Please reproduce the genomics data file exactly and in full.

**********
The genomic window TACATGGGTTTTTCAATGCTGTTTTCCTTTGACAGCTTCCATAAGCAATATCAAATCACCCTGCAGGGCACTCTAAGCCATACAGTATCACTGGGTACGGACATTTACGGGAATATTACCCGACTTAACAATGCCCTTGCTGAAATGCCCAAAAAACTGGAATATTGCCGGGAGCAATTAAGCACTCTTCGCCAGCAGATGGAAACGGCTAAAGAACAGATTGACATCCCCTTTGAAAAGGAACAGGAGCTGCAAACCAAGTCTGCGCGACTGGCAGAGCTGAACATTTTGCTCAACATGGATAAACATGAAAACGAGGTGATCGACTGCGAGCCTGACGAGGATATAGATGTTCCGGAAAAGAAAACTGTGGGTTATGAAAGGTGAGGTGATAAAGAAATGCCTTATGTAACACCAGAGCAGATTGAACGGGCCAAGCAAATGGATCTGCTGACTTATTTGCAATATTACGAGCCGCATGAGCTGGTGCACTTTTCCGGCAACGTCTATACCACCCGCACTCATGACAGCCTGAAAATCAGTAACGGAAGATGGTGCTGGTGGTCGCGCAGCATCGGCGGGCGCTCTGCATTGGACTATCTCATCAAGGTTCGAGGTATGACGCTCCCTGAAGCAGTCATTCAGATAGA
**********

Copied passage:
The genomic window TACATGGGTTTTTCAATGCTGTTTTCCTTTGACAGCTTCCATAAGCAATATCAAATCACCCTGCAGGGCACTCTAAGCCATACAGTATCACTGGGTACGGACATTTACGGGAATATTACCCGACTTAACAATGCCCTTGCTGAAATGCCCAAAAAACTGGAATATTGCCGGGAGCAATTAAGCACTCTTCGCCAGCAGATGGAAACGGCTAAAGAACAGATTGACATCCCCTTTGAAAAGGAACAGGAGCTGCAAACCAAGTCTGCGCGACTGGCAGAGCTGAACATTTTGCTCAACATGGATAAACATGAAAACGAGGTGATCGACTGCGAGCCTGACGAGGATATAGATGTTCCGGAAAAGAAAACTGTGGGTTATGAAAGGTGAGGTGATAAAGAAATGCCTTATGTAACACCAGAGCAGATTGAACGGGCCAAGCAAATGGATCTGCTGACTTATTTGCAATATTACGAGCCGCATGAGCTGGTGCACTTTTCCGGCAACGTCTATACCACCCGCACTCATGACAGCCTGAAAATCAGTAACGGAAGATGGTGCTGGTGGTCGCGCAGCATCGGCGGGCGCTCTGCATTGGACTATCTCATCAAGGTTCGAGGTATGACGCTCCCTGAAGCAGTCATTCAGATAGA